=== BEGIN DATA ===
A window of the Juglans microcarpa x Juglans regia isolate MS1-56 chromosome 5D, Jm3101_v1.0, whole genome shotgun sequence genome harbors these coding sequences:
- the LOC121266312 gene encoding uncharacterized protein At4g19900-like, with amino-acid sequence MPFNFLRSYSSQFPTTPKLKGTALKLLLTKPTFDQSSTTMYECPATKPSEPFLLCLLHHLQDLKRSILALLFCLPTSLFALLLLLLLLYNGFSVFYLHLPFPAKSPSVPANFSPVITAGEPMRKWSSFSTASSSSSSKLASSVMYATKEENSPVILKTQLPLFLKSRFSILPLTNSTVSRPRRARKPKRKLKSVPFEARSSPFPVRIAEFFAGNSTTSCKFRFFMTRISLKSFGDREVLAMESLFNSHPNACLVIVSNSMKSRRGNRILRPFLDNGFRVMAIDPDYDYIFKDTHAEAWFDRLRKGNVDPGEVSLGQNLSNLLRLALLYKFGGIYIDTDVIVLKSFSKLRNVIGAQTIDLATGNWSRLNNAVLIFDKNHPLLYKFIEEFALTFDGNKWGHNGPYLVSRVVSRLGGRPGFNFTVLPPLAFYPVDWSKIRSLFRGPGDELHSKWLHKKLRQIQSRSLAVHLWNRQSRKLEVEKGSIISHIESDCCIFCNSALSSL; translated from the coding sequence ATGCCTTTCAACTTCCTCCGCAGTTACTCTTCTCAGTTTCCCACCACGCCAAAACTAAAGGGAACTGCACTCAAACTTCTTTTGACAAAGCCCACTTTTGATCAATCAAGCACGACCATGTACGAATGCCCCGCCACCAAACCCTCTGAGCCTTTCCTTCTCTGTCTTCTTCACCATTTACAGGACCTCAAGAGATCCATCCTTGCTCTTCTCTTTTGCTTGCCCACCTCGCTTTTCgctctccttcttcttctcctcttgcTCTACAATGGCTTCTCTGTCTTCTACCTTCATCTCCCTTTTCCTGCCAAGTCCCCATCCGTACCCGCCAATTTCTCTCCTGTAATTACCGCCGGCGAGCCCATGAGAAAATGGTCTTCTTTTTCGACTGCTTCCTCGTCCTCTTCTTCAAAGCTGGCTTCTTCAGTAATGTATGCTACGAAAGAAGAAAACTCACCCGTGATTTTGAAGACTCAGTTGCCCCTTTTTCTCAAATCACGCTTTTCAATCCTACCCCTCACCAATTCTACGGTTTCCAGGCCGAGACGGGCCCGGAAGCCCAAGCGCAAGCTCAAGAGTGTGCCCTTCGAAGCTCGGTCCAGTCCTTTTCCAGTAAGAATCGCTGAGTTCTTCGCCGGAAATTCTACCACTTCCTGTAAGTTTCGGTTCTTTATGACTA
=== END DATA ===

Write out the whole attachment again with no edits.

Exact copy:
A window of the Juglans microcarpa x Juglans regia isolate MS1-56 chromosome 5D, Jm3101_v1.0, whole genome shotgun sequence genome harbors these coding sequences:
- the LOC121266312 gene encoding uncharacterized protein At4g19900-like, with amino-acid sequence MPFNFLRSYSSQFPTTPKLKGTALKLLLTKPTFDQSSTTMYECPATKPSEPFLLCLLHHLQDLKRSILALLFCLPTSLFALLLLLLLLYNGFSVFYLHLPFPAKSPSVPANFSPVITAGEPMRKWSSFSTASSSSSSKLASSVMYATKEENSPVILKTQLPLFLKSRFSILPLTNSTVSRPRRARKPKRKLKSVPFEARSSPFPVRIAEFFAGNSTTSCKFRFFMTRISLKSFGDREVLAMESLFNSHPNACLVIVSNSMKSRRGNRILRPFLDNGFRVMAIDPDYDYIFKDTHAEAWFDRLRKGNVDPGEVSLGQNLSNLLRLALLYKFGGIYIDTDVIVLKSFSKLRNVIGAQTIDLATGNWSRLNNAVLIFDKNHPLLYKFIEEFALTFDGNKWGHNGPYLVSRVVSRLGGRPGFNFTVLPPLAFYPVDWSKIRSLFRGPGDELHSKWLHKKLRQIQSRSLAVHLWNRQSRKLEVEKGSIISHIESDCCIFCNSALSSL; translated from the coding sequence ATGCCTTTCAACTTCCTCCGCAGTTACTCTTCTCAGTTTCCCACCACGCCAAAACTAAAGGGAACTGCACTCAAACTTCTTTTGACAAAGCCCACTTTTGATCAATCAAGCACGACCATGTACGAATGCCCCGCCACCAAACCCTCTGAGCCTTTCCTTCTCTGTCTTCTTCACCATTTACAGGACCTCAAGAGATCCATCCTTGCTCTTCTCTTTTGCTTGCCCACCTCGCTTTTCgctctccttcttcttctcctcttgcTCTACAATGGCTTCTCTGTCTTCTACCTTCATCTCCCTTTTCCTGCCAAGTCCCCATCCGTACCCGCCAATTTCTCTCCTGTAATTACCGCCGGCGAGCCCATGAGAAAATGGTCTTCTTTTTCGACTGCTTCCTCGTCCTCTTCTTCAAAGCTGGCTTCTTCAGTAATGTATGCTACGAAAGAAGAAAACTCACCCGTGATTTTGAAGACTCAGTTGCCCCTTTTTCTCAAATCACGCTTTTCAATCCTACCCCTCACCAATTCTACGGTTTCCAGGCCGAGACGGGCCCGGAAGCCCAAGCGCAAGCTCAAGAGTGTGCCCTTCGAAGCTCGGTCCAGTCCTTTTCCAGTAAGAATCGCTGAGTTCTTCGCCGGAAATTCTACCACTTCCTGTAAGTTTCGGTTCTTTATGACTA